Jim Obermayer is the host of the Sales Lead Management Radio Program, which goes out to over 8,000 worldwide members of the Sales Lead Management Association (SLMA). Recently, he interviewed Janelle Johnson, director of demand generation at Act-On, about the art of turning website visitors into leads. This blog post is an edited transcript of their conversation. You can listen to the podcast on SLMA radio or in the player below.
JIM: Janelle, welcome to SLMA radio.
JANELLE: Thank you. I’m so thrilled to be here today, and I’m excited about this topic.
JIM: Well you’ve got the expertise to talk to the subject. So: when you get people to the website, how do you convert them? Say there are three, four or five thousand people hitting the website a month, and five people fill out forms or respond. What’s a marketing manager to do?
JANELLE: When I look back earlier in my career, the website was really just a branding exercise. As times have changed, and as the buyer’s journey has shifted, people are doing more research online before making a purchase decision. Your website still represents your brand and who you are as a company, but it also needs to inform and educate buyers and help provide the sales team with insight into what these buyers are looking for. You want to make sure that you understand who your audience is, and make sure that you’re providing content that fits their needs.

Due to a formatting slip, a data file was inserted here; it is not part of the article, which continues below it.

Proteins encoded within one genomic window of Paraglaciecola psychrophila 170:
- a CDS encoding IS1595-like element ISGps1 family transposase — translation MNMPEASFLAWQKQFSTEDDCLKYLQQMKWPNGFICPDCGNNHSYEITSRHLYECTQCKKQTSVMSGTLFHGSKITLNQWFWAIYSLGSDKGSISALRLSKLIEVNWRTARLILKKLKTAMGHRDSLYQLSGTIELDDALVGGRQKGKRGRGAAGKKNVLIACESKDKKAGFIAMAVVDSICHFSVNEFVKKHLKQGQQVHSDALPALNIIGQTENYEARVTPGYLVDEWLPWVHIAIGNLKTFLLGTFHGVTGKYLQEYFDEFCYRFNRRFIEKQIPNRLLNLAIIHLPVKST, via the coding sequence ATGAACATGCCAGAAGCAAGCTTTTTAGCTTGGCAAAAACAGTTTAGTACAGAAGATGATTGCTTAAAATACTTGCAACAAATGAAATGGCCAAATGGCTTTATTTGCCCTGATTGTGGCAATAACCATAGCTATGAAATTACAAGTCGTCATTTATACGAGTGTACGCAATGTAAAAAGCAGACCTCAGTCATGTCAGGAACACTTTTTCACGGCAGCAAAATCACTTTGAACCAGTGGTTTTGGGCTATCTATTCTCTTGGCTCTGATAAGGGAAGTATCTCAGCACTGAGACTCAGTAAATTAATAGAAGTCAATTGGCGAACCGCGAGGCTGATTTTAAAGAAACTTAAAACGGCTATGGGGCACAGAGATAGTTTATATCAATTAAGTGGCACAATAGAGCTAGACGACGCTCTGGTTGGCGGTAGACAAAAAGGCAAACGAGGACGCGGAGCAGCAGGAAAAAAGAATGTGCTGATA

JIM: I see a lot of people get carried away with the education portion and making it too hard for someone to contact you. It’s buried someplace, or they can’t find the phone number. Marketers seem to say, “Well if they really want us, they’ll find out how to reach us. We’re there to educate.” But you’re spending all this money and nobody’s contacting you. What is someone to do? How do they go from education to forms and contact and making this thing pay?